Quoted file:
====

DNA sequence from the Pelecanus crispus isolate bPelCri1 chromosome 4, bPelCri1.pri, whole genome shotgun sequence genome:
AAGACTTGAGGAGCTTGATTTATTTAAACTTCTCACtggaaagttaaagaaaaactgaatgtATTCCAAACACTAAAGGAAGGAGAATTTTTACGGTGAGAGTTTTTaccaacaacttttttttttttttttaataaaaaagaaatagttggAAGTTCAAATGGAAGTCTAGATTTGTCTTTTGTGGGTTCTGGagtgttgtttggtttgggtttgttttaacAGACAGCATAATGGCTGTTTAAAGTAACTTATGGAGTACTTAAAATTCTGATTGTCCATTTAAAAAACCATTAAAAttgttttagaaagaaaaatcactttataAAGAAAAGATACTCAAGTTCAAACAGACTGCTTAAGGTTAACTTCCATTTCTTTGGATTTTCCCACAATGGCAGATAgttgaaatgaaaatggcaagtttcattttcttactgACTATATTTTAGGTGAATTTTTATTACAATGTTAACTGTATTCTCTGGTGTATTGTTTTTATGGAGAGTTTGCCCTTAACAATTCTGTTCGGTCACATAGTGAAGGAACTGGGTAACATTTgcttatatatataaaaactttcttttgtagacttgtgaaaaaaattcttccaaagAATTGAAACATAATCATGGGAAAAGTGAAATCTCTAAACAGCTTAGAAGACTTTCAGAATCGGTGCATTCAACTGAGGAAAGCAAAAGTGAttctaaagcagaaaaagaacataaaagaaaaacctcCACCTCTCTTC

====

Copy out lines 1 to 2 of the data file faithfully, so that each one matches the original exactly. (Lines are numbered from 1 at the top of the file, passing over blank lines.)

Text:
DNA sequence from the Pelecanus crispus isolate bPelCri1 chromosome 4, bPelCri1.pri, whole genome shotgun sequence genome:
AAGACTTGAGGAGCTTGATTTATTTAAACTTCTCACtggaaagttaaagaaaaactgaatgtATTCCAAACACTAAAGGAAGGAGAATTTTTACGGTGAGAGTTTTTaccaacaacttttttttttttttttaataaaaaagaaatagttggAAGTTCAAATGGAAGTCTAGATTTGTCTTTTGTGGGTTCTGGagtgttgtttggtttgggtttgttttaacAGACAGCATAATGGCTGTTTAAAGTAACTTATGGAGTACTTAAAATTCTGATTGTCCATTTAAAAAACCATTAAAAttgttttagaaagaaaaatcactttataAAGAAAAGATACTCAAGTTCAAACAGACTGCTTAAGGTTAACTTCCATTTCTTTGGATTTTCCCACAATGGCAGATAgttgaaatgaaaatggcaagtttcattttcttactgACTATATTTTAGGTGAATTTTTATTACAATGTTAACTGTATTCTCTGGTGTATTGTTTTTATGGAGAGTTTGCCCTTAACAATTCTGTTCGGTCACATAGTGAAGGAACTGGGTAACATTTgcttatatatataaaaactttcttttgtagacttgtgaaaaaaattcttccaaagAATTGAAACATAATCATGGGAAAAGTGAAATCTCTAAACAGCTTAGAAGACTTTCAGAATCGGTGCATTCAACTGAGGAAAGCAAAAGTGAttctaaagcagaaaaagaacataaaagaaaaacctcCACCTCTCTTC